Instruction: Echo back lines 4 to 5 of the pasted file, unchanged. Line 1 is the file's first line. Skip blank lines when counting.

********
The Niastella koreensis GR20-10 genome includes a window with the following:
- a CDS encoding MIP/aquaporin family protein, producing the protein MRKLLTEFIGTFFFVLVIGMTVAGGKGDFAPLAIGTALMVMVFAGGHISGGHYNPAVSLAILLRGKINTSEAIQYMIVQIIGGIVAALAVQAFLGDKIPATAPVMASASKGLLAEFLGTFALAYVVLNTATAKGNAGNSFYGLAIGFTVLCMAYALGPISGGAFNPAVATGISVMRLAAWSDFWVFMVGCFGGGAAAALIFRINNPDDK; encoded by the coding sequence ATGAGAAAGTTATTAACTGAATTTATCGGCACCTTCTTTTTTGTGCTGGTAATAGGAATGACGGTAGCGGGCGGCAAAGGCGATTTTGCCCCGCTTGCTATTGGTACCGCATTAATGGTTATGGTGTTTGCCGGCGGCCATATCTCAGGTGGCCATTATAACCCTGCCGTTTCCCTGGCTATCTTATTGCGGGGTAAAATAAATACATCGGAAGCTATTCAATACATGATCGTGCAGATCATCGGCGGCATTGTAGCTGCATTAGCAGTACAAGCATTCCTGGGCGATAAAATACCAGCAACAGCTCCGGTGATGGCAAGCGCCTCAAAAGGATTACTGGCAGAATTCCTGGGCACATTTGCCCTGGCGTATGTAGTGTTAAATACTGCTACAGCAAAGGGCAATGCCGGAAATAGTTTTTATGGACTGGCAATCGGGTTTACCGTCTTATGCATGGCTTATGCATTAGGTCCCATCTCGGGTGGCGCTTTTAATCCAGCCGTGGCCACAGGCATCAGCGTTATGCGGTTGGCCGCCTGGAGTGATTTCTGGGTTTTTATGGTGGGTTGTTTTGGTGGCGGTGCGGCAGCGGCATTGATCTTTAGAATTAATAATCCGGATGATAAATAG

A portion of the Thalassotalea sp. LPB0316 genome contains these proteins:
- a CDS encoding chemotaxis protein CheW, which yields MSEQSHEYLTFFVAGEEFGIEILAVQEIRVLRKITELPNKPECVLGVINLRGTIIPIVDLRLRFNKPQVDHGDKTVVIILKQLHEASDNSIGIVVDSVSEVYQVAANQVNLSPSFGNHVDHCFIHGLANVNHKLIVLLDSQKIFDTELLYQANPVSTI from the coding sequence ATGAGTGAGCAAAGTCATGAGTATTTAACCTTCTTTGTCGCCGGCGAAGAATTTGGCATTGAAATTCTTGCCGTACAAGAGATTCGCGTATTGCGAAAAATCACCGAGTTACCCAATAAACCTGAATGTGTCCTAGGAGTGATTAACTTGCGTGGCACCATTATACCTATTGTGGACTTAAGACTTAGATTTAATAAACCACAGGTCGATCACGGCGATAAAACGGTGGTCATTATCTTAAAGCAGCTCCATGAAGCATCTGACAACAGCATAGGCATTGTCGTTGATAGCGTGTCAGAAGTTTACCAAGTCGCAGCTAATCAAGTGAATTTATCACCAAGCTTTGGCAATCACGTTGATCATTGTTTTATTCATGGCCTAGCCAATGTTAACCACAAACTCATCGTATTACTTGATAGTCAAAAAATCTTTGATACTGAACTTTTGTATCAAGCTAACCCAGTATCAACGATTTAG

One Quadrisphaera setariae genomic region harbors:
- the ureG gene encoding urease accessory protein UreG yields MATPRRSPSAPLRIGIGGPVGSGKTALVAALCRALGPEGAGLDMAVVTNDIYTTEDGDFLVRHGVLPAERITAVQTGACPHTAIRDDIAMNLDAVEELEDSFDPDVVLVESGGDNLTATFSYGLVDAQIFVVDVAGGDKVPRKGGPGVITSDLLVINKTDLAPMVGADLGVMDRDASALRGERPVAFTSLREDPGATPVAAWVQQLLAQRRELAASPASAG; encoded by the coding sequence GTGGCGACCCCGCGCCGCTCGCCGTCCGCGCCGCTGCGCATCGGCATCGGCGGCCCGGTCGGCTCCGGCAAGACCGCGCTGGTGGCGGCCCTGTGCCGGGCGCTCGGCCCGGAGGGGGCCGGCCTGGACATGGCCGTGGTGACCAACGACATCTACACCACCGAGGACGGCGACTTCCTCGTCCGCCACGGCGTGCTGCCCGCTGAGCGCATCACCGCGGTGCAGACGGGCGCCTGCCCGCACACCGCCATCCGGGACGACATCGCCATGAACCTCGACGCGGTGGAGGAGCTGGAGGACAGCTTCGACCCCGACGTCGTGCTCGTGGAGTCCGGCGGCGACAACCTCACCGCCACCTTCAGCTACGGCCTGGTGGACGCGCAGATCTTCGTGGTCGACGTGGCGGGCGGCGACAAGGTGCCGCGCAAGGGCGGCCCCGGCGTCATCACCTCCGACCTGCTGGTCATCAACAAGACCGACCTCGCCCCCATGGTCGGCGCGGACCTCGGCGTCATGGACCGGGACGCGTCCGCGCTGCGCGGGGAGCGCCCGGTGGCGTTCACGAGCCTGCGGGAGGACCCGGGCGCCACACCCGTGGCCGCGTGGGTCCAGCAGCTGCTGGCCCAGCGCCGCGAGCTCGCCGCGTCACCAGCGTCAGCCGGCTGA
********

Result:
- a CDS encoding chemotaxis protein CheW, which yields MSEQSHEYLTFFVAGEEFGIEILAVQEIRVLRKITELPNKPECVLGVINLRGTIIPIVDLRLRFNKPQVDHGDKTVVIILKQLHEASDNSIGIVVDSVSEVYQVAANQVNLSPSFGNHVDHCFIHGLANVNHKLIVLLDSQKIFDTELLYQANPVSTI from the coding sequence ATGAGTGAGCAAAGTCATGAGTATTTAACCTTCTTTGTCGCCGGCGAAGAATTTGGCATTGAAATTCTTGCCGTACAAGAGATTCGCGTATTGCGAAAAATCACCGAGTTACCCAATAAACCTGAATGTGTCCTAGGAGTGATTAACTTGCGTGGCACCATTATACCTATTGTGGACTTAAGACTTAGATTTAATAAACCACAGGTCGATCACGGCGATAAAACGGTGGTCATTATCTTAAAGCAGCTCCATGAAGCATCTGACAACAGCATAGGCATTGTCGTTGATAGCGTGTCAGAAGTTTACCAAGTCGCAGCTAATCAAGTGAATTTATCACCAAGCTTTGGCAATCACGTTGATCATTGTTTTATTCATGGCCTAGCCAATGTTAACCACAAACTCATCGTATTACTTGATAGTCAAAAAATCTTTGATACTGAACTTTTGTATCAAGCTAACCCAGTATCAACGATTTAG

One Quadrisphaera setariae genomic region harbors: